Group of Cerastipsocus venosus juveniles. Note the striped abdomens which make them easy to identify. Photo submitted to UW Insect Diagnostic Lab.iny

If you haven’t encountered Cerastipsocus venosus (aka “tree cattle”) before, it might catch you off guard to find a group (formally known as a “herd”) of these small insects hanging out together on the bark of a tree or a rock in your yard.  The tiny juveniles are particularly striking with yellow stripes on their abdomens.  The adults are larger (up to 1/4″ long) and possess black wings.

A Cerastipsocus venosus adult. Note the black wings, which are only found in the adults. Photo submitted to UW Insect Diagnostic Lab.

Rest assured, these barklice pose no threat to trees or other plants in our yard and these native insects simply nibble on lichens, and pieces of dead tree bark.  Every year I get many reports of these insects in mid- and late- summer at the UW Insect Diagnostic Lab and there’s no need to spray or do anything about these if you spot them in your yard.  These barklice don’t seem to stay in the same place for very long, so perhaps their herds just move along looking for greener pastures.


*Some insects are able to reproduce asexually, and don’t technically have to find a mate…

Snow Fleas: When a “Flea” isn’t a Flea

Fleas (Order Siphonaptera) can be an unwanted surprise—no one wants fleas on their pets or in their house.  Our commonest flea on both cats and dogs in the Midwest is the “cat flea” (Ctenocephalides felis), and this same species can also live on a wide range of wild animals.  Cat fleas may be annoying but can be controlled with a diligent multi-pronged approach: chatting with your veterinarian to pick a proper treatment for your pet and regular and thorough vacuuming. In heavy infestations, carpets and furniture may also need to be treated.  While fleas could be encountered anytime of the year, I see the vast majority of flea cases at the UW Insect Diagnostic Lab in late spring and summer.  In contrast, cases of fleas are few and far between during the winter months due to the dry conditions and lower temperatures which can be hard on these insects.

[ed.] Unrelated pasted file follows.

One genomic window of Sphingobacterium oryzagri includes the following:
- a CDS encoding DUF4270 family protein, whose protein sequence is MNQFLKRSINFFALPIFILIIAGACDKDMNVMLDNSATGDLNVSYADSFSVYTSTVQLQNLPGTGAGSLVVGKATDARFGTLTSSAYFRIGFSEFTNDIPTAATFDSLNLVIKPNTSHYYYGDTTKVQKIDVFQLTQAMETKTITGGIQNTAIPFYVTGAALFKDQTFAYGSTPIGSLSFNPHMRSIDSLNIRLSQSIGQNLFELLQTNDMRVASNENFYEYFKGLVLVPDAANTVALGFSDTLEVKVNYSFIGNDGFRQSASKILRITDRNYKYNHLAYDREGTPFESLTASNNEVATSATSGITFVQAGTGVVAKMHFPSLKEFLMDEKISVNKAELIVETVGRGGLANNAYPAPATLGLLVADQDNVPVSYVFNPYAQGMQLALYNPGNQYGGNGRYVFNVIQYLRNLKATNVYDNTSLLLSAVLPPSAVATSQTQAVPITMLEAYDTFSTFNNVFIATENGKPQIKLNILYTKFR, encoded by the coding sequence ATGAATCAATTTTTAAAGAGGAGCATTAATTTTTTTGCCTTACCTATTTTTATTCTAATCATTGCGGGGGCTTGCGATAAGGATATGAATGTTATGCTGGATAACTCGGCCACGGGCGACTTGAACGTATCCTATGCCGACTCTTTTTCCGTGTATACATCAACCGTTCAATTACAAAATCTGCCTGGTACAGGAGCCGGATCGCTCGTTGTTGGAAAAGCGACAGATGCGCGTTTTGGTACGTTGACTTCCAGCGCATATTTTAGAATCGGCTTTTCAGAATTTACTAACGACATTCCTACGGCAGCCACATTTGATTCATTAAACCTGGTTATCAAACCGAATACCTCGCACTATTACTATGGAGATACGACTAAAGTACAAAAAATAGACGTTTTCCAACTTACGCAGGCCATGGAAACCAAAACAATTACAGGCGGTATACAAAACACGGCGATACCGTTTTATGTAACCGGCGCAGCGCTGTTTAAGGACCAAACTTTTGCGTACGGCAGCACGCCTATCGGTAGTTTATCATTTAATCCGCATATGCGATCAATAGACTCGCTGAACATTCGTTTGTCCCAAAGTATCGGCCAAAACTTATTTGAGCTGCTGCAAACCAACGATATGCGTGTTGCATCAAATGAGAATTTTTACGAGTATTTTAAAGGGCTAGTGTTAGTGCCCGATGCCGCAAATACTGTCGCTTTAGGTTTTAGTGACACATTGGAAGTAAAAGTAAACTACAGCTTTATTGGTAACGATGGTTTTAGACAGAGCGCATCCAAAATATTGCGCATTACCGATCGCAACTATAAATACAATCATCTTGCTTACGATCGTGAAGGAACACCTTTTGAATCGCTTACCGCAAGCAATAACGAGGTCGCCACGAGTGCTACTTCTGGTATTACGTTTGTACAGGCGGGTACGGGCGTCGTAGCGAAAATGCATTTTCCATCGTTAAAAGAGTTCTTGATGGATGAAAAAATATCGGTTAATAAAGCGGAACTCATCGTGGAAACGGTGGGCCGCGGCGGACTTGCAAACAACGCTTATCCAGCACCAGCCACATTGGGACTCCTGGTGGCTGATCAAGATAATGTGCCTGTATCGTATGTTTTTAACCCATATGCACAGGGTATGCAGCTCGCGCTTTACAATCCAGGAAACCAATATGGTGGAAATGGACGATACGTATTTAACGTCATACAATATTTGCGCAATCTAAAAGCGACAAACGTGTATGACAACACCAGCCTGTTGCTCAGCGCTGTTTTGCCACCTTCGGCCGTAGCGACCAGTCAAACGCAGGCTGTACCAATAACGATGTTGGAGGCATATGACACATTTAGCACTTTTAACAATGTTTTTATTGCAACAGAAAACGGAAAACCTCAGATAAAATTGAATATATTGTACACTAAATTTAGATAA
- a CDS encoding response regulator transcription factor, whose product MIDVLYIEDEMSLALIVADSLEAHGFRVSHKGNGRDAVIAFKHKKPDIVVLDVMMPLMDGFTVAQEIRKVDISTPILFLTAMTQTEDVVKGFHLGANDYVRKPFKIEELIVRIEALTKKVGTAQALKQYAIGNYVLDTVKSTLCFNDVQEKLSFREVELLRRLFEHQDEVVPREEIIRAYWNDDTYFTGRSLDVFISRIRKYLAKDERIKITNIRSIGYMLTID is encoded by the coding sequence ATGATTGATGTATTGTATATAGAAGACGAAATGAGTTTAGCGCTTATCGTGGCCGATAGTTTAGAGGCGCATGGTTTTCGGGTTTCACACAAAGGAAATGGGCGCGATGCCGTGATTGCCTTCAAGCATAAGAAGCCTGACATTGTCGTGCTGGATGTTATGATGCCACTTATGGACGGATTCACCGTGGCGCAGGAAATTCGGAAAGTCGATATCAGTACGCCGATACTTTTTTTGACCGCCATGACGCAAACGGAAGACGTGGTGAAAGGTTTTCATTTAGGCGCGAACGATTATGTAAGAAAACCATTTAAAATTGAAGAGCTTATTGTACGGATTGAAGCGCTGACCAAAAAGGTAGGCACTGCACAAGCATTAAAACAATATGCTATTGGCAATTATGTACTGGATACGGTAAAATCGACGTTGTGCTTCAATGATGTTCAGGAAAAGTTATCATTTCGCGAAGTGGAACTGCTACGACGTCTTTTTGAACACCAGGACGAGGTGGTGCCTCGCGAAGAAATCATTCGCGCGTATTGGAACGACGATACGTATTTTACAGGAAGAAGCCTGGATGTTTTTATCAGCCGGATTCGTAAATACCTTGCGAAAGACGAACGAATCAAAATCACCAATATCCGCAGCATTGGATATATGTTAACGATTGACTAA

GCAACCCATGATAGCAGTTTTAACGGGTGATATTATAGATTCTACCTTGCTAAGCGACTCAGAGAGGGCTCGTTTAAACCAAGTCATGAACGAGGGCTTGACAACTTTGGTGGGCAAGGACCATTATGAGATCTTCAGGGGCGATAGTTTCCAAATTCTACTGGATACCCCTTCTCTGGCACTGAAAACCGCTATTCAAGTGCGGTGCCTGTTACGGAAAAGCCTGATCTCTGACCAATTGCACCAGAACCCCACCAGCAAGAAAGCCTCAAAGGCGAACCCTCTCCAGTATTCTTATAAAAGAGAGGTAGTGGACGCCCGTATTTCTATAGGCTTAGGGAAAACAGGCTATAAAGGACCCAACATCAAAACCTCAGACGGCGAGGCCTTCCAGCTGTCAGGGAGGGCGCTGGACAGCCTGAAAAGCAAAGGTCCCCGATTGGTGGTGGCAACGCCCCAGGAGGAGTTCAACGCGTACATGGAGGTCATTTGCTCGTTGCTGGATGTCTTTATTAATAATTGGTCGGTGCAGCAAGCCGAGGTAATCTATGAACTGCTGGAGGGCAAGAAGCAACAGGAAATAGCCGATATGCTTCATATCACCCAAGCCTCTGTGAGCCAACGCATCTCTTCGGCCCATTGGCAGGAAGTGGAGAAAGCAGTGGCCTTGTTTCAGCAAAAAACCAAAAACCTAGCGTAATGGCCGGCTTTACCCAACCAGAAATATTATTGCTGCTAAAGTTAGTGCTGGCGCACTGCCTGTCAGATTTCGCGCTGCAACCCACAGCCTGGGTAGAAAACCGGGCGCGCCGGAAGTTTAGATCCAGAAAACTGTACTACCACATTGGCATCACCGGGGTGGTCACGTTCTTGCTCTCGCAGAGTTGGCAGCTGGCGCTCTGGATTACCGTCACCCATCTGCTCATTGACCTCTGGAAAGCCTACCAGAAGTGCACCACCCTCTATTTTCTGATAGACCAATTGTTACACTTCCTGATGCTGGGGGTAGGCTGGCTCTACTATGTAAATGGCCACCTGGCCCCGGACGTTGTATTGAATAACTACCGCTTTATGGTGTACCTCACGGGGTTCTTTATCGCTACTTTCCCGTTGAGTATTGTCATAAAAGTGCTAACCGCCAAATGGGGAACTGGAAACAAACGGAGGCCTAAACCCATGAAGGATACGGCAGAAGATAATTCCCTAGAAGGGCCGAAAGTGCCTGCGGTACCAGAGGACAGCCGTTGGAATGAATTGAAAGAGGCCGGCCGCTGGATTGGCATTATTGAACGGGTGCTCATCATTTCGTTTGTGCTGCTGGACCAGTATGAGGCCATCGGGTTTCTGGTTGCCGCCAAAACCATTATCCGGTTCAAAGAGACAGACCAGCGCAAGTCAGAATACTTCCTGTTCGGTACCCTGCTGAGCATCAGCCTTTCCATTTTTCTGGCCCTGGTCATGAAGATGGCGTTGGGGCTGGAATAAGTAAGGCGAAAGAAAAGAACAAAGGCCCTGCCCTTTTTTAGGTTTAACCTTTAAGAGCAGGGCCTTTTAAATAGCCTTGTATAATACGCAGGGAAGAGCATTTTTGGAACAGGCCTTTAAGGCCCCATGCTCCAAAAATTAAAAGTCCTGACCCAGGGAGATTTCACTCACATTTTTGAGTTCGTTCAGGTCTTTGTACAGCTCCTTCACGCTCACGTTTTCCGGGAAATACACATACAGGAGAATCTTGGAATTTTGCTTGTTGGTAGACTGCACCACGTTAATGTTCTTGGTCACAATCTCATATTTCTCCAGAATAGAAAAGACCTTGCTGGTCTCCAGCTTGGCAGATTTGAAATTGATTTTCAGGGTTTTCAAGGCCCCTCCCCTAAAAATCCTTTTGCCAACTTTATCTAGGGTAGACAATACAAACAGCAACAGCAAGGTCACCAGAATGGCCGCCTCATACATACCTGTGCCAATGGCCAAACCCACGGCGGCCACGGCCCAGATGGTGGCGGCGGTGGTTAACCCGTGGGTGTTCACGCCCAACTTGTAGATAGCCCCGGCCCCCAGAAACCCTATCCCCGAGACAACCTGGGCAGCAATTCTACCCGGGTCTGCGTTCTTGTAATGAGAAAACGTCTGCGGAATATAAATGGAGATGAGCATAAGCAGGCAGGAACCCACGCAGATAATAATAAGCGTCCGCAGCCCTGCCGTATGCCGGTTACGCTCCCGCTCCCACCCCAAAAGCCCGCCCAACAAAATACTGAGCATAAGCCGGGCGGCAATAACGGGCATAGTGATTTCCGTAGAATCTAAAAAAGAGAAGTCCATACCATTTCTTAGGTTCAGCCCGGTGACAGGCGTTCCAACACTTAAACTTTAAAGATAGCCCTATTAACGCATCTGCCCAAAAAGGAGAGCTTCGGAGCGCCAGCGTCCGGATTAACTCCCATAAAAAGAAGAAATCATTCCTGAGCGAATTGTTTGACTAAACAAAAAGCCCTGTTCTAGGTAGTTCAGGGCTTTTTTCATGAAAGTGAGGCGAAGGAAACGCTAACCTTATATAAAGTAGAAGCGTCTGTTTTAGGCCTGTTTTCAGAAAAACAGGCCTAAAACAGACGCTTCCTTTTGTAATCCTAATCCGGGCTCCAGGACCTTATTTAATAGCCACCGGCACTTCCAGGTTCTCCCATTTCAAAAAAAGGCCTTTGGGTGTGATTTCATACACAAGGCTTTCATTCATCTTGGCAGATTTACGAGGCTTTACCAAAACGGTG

There is one type of “flea”, however, that I see regularly through the winter months—the “snow flea”.  Snow fleas (Hypogastrura nivicola   and close relatives) aren’t actual fleas and rather than a pest, these harmless creatures are a beneficial curiosity.  Their cold tolerance and ability to launch themselves into the air account for their nickname.

Up-Close View of a Snow Flea. Photo Credit: Daniel Tompkins via Wikipedia

The snow fleas we’re talking about technically aren’t even insects and belong to a closely related group of arthropods known as springtails (Collembola).  Springtails get their name from the furcula—an anatomical structure on the underside of their bodies, which springs downwards to catapult them up into the air.  Springtails can’t “jump” very far by human standards given their tiny size (less than a tenth of an inch long), yet they can easily launch themselves many times their own body length in a mere blink of an eye (video).